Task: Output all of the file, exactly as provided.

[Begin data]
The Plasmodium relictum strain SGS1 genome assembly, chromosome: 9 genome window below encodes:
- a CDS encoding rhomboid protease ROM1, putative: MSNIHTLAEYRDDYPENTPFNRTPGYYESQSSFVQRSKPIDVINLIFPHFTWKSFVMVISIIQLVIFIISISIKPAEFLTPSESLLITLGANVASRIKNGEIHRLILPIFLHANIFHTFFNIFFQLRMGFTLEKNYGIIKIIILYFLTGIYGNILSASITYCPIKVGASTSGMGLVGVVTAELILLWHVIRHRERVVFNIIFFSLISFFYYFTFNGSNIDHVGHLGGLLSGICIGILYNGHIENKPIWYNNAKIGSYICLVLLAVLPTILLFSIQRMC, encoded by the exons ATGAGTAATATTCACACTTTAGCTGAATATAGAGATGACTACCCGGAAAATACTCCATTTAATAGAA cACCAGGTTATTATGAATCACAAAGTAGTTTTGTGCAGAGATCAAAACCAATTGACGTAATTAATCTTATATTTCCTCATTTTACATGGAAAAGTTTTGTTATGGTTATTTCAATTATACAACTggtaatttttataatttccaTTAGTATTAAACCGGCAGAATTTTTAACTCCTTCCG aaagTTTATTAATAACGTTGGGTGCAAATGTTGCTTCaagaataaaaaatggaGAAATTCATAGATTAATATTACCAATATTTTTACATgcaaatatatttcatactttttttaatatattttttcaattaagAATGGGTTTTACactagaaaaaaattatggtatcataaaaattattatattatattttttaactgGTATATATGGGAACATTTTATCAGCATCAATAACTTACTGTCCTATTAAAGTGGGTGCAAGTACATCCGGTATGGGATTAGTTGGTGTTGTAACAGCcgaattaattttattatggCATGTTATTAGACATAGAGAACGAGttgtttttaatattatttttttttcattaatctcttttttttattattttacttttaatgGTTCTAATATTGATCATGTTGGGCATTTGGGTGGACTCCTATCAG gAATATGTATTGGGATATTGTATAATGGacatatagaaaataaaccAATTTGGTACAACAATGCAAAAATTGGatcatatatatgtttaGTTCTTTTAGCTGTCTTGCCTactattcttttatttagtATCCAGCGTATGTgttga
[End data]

The Plasmodium relictum strain SGS1 genome assembly, chromosome: 9 genome window below encodes:
- a CDS encoding rhomboid protease ROM1, putative: MSNIHTLAEYRDDYPENTPFNRTPGYYESQSSFVQRSKPIDVINLIFPHFTWKSFVMVISIIQLVIFIISISIKPAEFLTPSESLLITLGANVASRIKNGEIHRLILPIFLHANIFHTFFNIFFQLRMGFTLEKNYGIIKIIILYFLTGIYGNILSASITYCPIKVGASTSGMGLVGVVTAELILLWHVIRHRERVVFNIIFFSLISFFYYFTFNGSNIDHVGHLGGLLSGICIGILYNGHIENKPIWYNNAKIGSYICLVLLAVLPTILLFSIQRMC, encoded by the exons ATGAGTAATATTCACACTTTAGCTGAATATAGAGATGACTACCCGGAAAATACTCCATTTAATAGAA cACCAGGTTATTATGAATCACAAAGTAGTTTTGTGCAGAGATCAAAACCAATTGACGTAATTAATCTTATATTTCCTCATTTTACATGGAAAAGTTTTGTTATGGTTATTTCAATTATACAACTggtaatttttataatttccaTTAGTATTAAACCGGCAGAATTTTTAACTCCTTCCG aaagTTTATTAATAACGTTGGGTGCAAATGTTGCTTCaagaataaaaaatggaGAAATTCATAGATTAATATTACCAATATTTTTACATgcaaatatatttcatactttttttaatatattttttcaattaagAATGGGTTTTACactagaaaaaaattatggtatcataaaaattattatattatattttttaactgGTATATATGGGAACATTTTATCAGCATCAATAACTTACTGTCCTATTAAAGTGGGTGCAAGTACATCCGGTATGGGATTAGTTGGTGTTGTAACAGCcgaattaattttattatggCATGTTATTAGACATAGAGAACGAGttgtttttaatattatttttttttcattaatctcttttttttattattttacttttaatgGTTCTAATATTGATCATGTTGGGCATTTGGGTGGACTCCTATCAG gAATATGTATTGGGATATTGTATAATGGacatatagaaaataaaccAATTTGGTACAACAATGCAAAAATTGGatcatatatatgtttaGTTCTTTTAGCTGTCTTGCCTactattcttttatttagtATCCAGCGTATGTgttga